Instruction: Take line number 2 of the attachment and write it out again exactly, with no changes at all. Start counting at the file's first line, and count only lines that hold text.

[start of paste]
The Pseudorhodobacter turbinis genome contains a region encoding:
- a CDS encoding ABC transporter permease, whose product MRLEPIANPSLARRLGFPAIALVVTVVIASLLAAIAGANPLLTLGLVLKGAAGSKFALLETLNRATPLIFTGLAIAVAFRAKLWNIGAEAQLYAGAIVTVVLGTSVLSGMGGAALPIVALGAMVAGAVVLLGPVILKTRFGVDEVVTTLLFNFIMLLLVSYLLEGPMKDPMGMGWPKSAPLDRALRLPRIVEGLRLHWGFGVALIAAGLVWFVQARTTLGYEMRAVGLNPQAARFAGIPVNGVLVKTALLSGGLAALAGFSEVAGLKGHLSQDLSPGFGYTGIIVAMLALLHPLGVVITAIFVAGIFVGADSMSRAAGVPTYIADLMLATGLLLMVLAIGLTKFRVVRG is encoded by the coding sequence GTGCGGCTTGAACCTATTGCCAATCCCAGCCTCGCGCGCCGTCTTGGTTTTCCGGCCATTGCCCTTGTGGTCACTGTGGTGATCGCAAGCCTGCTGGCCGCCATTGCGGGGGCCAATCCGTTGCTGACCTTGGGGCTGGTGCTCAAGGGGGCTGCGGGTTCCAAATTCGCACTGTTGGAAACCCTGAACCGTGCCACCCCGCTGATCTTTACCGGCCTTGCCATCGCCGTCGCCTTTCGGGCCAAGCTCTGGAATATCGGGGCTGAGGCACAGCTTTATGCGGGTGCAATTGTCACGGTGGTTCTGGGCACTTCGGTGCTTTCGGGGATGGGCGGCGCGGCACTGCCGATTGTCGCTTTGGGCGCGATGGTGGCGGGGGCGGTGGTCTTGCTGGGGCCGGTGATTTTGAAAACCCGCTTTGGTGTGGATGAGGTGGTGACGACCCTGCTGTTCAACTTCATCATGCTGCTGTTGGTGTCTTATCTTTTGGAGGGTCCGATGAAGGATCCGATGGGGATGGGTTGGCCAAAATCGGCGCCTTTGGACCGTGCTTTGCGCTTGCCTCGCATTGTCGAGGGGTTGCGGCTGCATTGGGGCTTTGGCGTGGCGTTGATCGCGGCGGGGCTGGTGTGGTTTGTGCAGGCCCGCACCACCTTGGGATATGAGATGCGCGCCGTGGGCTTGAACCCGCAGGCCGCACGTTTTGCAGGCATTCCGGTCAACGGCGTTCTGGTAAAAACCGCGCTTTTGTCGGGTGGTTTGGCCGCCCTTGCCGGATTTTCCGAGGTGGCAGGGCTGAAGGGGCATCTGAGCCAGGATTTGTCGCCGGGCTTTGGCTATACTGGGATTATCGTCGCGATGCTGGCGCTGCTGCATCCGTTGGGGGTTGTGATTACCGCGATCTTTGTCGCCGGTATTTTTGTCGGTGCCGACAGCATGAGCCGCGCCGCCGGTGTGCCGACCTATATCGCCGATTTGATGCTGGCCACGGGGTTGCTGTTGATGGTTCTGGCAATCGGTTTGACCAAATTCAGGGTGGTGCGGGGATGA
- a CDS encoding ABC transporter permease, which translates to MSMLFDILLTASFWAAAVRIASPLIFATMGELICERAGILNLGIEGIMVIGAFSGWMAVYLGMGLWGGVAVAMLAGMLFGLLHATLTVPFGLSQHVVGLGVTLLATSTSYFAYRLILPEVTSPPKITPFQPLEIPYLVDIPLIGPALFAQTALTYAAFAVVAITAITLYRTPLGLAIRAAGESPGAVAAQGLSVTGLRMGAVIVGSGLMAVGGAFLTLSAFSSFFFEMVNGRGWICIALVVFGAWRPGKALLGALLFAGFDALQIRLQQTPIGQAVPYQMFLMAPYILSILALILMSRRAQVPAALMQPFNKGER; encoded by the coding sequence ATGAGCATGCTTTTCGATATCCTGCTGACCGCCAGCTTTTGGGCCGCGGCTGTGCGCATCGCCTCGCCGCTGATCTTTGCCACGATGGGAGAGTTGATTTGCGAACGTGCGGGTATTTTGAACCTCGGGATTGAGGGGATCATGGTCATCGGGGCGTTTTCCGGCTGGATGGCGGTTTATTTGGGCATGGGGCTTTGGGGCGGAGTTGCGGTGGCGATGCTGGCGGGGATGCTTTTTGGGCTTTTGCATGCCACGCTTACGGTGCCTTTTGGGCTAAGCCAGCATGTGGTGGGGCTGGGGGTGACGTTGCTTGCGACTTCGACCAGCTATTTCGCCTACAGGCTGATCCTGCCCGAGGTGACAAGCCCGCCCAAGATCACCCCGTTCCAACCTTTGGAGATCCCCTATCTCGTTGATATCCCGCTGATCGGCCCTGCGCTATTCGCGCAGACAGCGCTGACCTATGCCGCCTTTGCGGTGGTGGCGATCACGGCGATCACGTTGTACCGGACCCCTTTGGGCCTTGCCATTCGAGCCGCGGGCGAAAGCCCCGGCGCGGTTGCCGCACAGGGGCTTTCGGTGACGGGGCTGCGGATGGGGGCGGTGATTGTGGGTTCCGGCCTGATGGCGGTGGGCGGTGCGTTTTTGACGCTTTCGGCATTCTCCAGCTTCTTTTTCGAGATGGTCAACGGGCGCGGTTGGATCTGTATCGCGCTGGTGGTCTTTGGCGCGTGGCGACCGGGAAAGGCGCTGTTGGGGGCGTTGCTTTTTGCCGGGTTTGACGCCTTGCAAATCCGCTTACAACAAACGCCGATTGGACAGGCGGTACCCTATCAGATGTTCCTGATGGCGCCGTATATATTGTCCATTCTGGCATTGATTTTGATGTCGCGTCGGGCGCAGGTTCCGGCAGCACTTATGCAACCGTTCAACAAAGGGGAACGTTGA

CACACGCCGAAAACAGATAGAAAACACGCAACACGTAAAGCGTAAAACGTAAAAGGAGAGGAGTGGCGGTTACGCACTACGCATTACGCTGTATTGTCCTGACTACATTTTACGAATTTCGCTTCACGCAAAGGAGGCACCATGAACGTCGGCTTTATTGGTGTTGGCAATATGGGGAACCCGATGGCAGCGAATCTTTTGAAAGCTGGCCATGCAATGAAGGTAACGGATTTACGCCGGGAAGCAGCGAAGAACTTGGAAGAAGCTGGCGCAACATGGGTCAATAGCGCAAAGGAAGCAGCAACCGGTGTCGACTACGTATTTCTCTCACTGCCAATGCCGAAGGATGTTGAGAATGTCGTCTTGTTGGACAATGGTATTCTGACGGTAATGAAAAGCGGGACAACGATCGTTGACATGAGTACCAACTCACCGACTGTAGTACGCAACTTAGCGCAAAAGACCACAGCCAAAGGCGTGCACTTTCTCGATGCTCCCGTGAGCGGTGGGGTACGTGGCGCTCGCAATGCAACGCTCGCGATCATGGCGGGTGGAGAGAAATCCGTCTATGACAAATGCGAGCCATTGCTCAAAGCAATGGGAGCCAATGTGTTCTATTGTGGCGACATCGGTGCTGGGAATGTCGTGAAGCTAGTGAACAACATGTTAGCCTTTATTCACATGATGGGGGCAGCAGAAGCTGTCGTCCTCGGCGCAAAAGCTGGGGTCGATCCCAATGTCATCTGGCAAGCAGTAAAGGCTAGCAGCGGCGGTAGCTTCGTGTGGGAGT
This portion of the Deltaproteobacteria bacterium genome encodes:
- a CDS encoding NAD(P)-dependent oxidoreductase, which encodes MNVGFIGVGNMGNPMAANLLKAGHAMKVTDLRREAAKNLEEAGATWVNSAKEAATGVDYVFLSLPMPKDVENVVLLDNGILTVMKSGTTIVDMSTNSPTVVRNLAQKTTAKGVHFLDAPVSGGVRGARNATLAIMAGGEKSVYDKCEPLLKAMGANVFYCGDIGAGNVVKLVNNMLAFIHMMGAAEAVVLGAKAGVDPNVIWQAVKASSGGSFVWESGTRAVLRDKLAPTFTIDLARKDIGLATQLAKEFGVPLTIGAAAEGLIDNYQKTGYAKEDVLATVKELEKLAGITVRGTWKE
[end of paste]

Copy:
- a CDS encoding ABC transporter permease, whose product MRLEPIANPSLARRLGFPAIALVVTVVIASLLAAIAGANPLLTLGLVLKGAAGSKFALLETLNRATPLIFTGLAIAVAFRAKLWNIGAEAQLYAGAIVTVVLGTSVLSGMGGAALPIVALGAMVAGAVVLLGPVILKTRFGVDEVVTTLLFNFIMLLLVSYLLEGPMKDPMGMGWPKSAPLDRALRLPRIVEGLRLHWGFGVALIAAGLVWFVQARTTLGYEMRAVGLNPQAARFAGIPVNGVLVKTALLSGGLAALAGFSEVAGLKGHLSQDLSPGFGYTGIIVAMLALLHPLGVVITAIFVAGIFVGADSMSRAAGVPTYIADLMLATGLLLMVLAIGLTKFRVVRG is encoded by the coding sequence GTGCGGCTTGAACCTATTGCCAATCCCAGCCTCGCGCGCCGTCTTGGTTTTCCGGCCATTGCCCTTGTGGTCACTGTGGTGATCGCAAGCCTGCTGGCCGCCATTGCGGGGGCCAATCCGTTGCTGACCTTGGGGCTGGTGCTCAAGGGGGCTGCGGGTTCCAAATTCGCACTGTTGGAAACCCTGAACCGTGCCACCCCGCTGATCTTTACCGGCCTTGCCATCGCCGTCGCCTTTCGGGCCAAGCTCTGGAATATCGGGGCTGAGGCACAGCTTTATGCGGGTGCAATTGTCACGGTGGTTCTGGGCACTTCGGTGCTTTCGGGGATGGGCGGCGCGGCACTGCCGATTGTCGCTTTGGGCGCGATGGTGGCGGGGGCGGTGGTCTTGCTGGGGCCGGTGATTTTGAAAACCCGCTTTGGTGTGGATGAGGTGGTGACGACCCTGCTGTTCAACTTCATCATGCTGCTGTTGGTGTCTTATCTTTTGGAGGGTCCGATGAAGGATCCGATGGGGATGGGTTGGCCAAAATCGGCGCCTTTGGACCGTGCTTTGCGCTTGCCTCGCATTGTCGAGGGGTTGCGGCTGCATTGGGGCTTTGGCGTGGCGTTGATCGCGGCGGGGCTGGTGTGGTTTGTGCAGGCCCGCACCACCTTGGGATATGAGATGCGCGCCGTGGGCTTGAACCCGCAGGCCGCACGTTTTGCAGGCATTCCGGTCAACGGCGTTCTGGTAAAAACCGCGCTTTTGTCGGGTGGTTTGGCCGCCCTTGCCGGATTTTCCGAGGTGGCAGGGCTGAAGGGGCATCTGAGCCAGGATTTGTCGCCGGGCTTTGGCTATACTGGGATTATCGTCGCGATGCTGGCGCTGCTGCATCCGTTGGGGGTTGTGATTACCGCGATCTTTGTCGCCGGTATTTTTGTCGGTGCCGACAGCATGAGCCGCGCCGCCGGTGTGCCGACCTATATCGCCGATTTGATGCTGGCCACGGGGTTGCTGTTGATGGTTCTGGCAATCGGTTTGACCAAATTCAGGGTGGTGCGGGGATGA